"I Know What You're Thinking"
"Theory of mind" is a label for awareness of one's own feelings and sensitivity to others' thoughts and feelings, which may differ from one's own. In the broadest sense, it can make the difference between success and failure in almost every life endeavor. Being tuned into other people's feelings may be the most underrated secret of success in business and career advancement as well as in relationships.
How This Skill Develops
Genes, growth and maturation, and experience all contribute to children's improving theory of mind. Language development is essential to sensing and expressing others' feelings and thoughts. In the last 15 or 20 years, concern about autistic children's difficulties has focused attention on both slow verbal development and limited theory of mind. Experts have noted that pretend play is normally very rich in early childhood, but not among those on the autistic spectrum. Pretend play involves putting oneself into another's place. It involves trying out another's feelings and way of seeing the world. (So here is still another compelling reason to recognize the value of pretend play!)
Experts on theory of mind say that well-developing children follow a typical timeline:
- By the end of the first year of life, children show early signs of sensing others' feelings.
- By age 2 or 3, they are very clear about what they want and how they feel about it. Young toddlers have already learned to interpret caregivers' facial expressions and moods, and to respond accordingly. But children this young, even up to kindergarten age, still presume that others see what they see and experience what they experience.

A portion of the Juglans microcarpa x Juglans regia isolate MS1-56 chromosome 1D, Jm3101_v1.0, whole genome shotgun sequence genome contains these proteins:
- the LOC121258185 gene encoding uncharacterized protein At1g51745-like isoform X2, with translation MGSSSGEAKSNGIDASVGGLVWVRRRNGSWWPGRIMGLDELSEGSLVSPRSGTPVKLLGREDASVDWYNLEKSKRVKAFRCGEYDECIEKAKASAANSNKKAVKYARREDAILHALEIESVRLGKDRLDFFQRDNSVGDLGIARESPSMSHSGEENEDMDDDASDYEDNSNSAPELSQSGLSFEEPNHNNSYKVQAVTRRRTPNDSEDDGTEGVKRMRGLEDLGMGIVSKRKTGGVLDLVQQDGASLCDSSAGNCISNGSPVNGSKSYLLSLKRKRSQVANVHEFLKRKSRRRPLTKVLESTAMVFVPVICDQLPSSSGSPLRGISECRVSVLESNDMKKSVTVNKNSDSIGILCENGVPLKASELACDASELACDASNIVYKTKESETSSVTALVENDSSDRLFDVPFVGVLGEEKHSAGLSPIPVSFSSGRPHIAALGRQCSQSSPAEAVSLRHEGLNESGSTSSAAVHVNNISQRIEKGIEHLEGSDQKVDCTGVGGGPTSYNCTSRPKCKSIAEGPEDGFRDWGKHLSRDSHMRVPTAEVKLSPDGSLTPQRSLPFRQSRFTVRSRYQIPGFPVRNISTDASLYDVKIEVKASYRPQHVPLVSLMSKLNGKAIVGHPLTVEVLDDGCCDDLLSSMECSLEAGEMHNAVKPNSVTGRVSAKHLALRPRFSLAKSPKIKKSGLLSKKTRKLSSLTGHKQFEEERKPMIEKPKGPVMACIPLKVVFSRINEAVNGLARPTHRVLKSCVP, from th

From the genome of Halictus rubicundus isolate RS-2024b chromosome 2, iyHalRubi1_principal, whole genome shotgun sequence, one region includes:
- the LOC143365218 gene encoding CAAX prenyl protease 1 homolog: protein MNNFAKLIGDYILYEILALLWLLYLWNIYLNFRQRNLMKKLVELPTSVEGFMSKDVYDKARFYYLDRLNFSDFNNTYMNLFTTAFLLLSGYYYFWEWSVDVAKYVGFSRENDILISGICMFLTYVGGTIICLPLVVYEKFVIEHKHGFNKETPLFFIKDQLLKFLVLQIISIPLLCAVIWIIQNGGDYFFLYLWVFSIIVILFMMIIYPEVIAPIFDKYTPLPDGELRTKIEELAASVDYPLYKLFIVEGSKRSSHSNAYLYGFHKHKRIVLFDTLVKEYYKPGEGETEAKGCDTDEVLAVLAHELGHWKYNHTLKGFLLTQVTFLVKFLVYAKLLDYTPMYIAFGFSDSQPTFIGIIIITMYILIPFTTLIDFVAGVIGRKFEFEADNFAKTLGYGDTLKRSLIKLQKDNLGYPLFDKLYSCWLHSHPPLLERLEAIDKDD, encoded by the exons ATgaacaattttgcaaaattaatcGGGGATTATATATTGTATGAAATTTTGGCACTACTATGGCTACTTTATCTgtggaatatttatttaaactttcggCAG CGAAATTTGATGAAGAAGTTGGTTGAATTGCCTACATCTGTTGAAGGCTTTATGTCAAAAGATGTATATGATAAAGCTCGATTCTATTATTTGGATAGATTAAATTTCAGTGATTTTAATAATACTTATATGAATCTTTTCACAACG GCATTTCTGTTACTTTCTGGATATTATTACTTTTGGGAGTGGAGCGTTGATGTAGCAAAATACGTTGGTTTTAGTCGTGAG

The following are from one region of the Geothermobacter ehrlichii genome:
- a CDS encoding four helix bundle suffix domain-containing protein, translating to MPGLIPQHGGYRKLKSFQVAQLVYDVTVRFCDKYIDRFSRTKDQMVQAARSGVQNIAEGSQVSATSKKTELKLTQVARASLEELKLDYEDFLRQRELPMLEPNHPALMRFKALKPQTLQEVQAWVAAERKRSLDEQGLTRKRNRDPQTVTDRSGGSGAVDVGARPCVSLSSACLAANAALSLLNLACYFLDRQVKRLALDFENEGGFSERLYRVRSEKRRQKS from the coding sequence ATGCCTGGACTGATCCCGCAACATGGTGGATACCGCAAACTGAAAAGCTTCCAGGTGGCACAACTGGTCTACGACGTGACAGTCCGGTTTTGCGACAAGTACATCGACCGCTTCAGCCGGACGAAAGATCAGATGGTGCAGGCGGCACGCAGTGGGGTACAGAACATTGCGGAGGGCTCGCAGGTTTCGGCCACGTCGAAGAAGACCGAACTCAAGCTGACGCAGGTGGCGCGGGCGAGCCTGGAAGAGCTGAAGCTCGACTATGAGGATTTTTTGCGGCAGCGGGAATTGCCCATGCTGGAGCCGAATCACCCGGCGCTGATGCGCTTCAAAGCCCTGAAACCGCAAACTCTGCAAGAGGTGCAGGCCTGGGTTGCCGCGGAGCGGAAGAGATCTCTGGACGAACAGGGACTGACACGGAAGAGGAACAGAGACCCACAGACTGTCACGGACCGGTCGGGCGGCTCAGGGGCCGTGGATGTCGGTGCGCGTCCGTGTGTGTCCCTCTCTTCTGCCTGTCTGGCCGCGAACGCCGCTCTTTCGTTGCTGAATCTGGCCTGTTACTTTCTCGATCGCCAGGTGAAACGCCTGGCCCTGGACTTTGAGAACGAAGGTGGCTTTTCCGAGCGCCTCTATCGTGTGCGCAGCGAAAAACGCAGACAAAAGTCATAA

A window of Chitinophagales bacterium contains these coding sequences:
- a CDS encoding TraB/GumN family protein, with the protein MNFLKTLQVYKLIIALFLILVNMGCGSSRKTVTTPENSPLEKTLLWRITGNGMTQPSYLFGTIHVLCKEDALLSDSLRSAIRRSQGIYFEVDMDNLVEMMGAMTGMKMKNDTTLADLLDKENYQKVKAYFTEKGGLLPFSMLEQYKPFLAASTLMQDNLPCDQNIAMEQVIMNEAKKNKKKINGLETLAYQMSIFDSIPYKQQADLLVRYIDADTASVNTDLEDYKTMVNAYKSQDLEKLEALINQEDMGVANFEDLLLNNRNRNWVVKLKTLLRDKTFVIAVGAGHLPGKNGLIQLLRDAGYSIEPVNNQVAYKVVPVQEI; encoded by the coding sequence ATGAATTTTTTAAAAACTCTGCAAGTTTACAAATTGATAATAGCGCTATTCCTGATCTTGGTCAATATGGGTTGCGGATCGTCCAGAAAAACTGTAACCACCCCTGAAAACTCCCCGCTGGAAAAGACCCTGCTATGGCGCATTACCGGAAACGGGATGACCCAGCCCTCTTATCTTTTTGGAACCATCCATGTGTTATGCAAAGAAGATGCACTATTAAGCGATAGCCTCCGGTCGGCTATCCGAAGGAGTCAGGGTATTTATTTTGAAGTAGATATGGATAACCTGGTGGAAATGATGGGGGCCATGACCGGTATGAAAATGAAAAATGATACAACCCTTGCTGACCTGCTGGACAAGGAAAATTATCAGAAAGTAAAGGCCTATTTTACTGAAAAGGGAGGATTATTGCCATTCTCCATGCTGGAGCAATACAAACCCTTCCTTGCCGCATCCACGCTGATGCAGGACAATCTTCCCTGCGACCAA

- By about 4, kids are usually more aware of differences between their own thinking and feelings and those of others. There is a neat little experiment that illustrates this leap in development. Show your child's stuffed animal or doll where to find a favorite snack. Later, with your child, move the snack to another spot. Then ask her where the stuffed animal should go to get it. Most kids younger than 4 point to the original hiding place, but over-4s recognize that the toy character won't find its snack there because it has been moved.
- By the time they reach middle childhood (ages 6–8), kids can be expected to understand that different people can have different feelings about the same event or situation. Daddy's favorite food may be steak, Mommy's a French pastry, while the child's own is pizza. Giving Mommy a pizza for Mothers' Day probably won't excite her as much as presenting a fruit tart with crème fraiche.
Support Your Child's Social Learning
While the development of a keen sensibility to others depends partly on age, language development, and genetics, there are important environmental influences. Having opportunities for role-playing enables your child to "try on" the feelings of others. Real-life family interactions also offer many such chances. The negotiating between siblings about turn-taking and even power struggles with sibs or parents are instructive in considering how someone else might react to a behavior or request. Family discussions about outside events and "why someone did something" also help to build this skill.
Having a well-functioning theory of mind (or whatever we might label tuning into one's own and others' feelings) bodes well for a growing child. I hasten to add, though, that it doesn't necessarily imply "niceness" or good manners — the consideration of others out of kindness. Rather, it implies keen interpersonal and intrapersonal awareness (what some have called "emotional intelligence") that goes hand-in-hand with success.